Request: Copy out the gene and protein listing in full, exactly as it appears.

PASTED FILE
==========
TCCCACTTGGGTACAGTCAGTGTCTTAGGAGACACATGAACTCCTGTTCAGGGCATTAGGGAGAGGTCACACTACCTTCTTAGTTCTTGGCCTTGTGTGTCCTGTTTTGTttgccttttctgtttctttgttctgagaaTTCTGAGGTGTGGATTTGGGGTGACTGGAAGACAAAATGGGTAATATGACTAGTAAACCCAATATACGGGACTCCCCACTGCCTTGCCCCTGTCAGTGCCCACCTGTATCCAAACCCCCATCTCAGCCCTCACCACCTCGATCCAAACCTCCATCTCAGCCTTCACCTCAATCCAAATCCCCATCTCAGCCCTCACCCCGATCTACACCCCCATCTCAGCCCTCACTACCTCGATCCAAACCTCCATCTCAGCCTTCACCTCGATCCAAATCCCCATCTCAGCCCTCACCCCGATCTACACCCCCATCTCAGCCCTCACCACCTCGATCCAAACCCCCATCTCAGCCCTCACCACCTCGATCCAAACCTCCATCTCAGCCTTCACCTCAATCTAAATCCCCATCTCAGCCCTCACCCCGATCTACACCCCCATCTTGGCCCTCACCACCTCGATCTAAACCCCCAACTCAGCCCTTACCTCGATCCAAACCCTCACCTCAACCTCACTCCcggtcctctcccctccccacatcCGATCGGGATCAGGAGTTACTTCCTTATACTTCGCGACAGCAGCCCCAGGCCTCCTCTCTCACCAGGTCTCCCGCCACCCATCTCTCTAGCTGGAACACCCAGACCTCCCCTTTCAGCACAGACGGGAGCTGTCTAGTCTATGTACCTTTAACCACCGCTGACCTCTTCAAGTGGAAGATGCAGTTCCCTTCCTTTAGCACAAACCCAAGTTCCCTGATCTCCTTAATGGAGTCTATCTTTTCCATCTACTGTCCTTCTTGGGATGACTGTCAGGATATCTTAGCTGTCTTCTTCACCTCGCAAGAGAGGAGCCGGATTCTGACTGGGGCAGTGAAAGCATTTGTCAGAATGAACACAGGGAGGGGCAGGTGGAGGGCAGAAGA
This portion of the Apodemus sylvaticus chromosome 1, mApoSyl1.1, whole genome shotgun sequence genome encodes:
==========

TCCCACTTGGGTACAGTCAGTGTCTTAGGAGACACATGAACTCCTGTTCAGGGCATTAGGGAGAGGTCACACTACCTTCTTAGTTCTTGGCCTTGTGTGTCCTGTTTTGTttgccttttctgtttctttgttctgagaaTTCTGAGGTGTGGATTTGGGGTGACTGGAAGACAAAATGGGTAATATGACTAGTAAACCCAATATACGGGACTCCCCACTGCCTTGCCCCTGTCAGTGCCCACCTGTATCCAAACCCCCATCTCAGCCCTCACCACCTCGATCCAAACCTCCATCTCAGCCTTCACCTCAATCCAAATCCCCATCTCAGCCCTCACCCCGATCTACACCCCCATCTCAGCCCTCACTACCTCGATCCAAACCTCCATCTCAGCCTTCACCTCGATCCAAATCCCCATCTCAGCCCTCACCCCGATCTACACCCCCATCTCAGCCCTCACCACCTCGATCCAAACCCCCATCTCAGCCCTCACCACCTCGATCCAAACCTCCATCTCAGCCTTCACCTCAATCTAAATCCCCATCTCAGCCCTCACCCCGATCTACACCCCCATCTTGGCCCTCACCACCTCGATCTAAACCCCCAACTCAGCCCTTACCTCGATCCAAACCCTCACCTCAACCTCACTCCcggtcctctcccctccccacatcCGATCGGGATCAGGAGTTACTTCCTTATACTTCGCGACAGCAGCCCCAGGCCTCCTCTCTCACCAGGTCTCCCGCCACCCATCTCTCTAGCTGGAACACCCAGACCTCCCCTTTCAGCACAGACGGGAGCTGTCTAGTCTATGTACCTTTAACCACCGCTGACCTCTTCAAGTGGAAGATGCAGTTCCCTTCCTTTAGCACAAACCCAAGTTCCCTGATCTCCTTAATGGAGTCTATCTTTTCCATCTACTGTCCTTCTTGGGATGACTGTCAGGATATCTTAGCTGTCTTCTTCACCTCGCAAGAGAGGAGCCGGATTCTGACTGGGGCAGTGAAAGCATTTGTCAGAATGAACACAGGGAGGGGCAGGTGGAGGGCAGAAGA
This portion of the Apodemus sylvaticus chromosome 1, mApoSyl1.1, whole genome shotgun sequence genome encodes: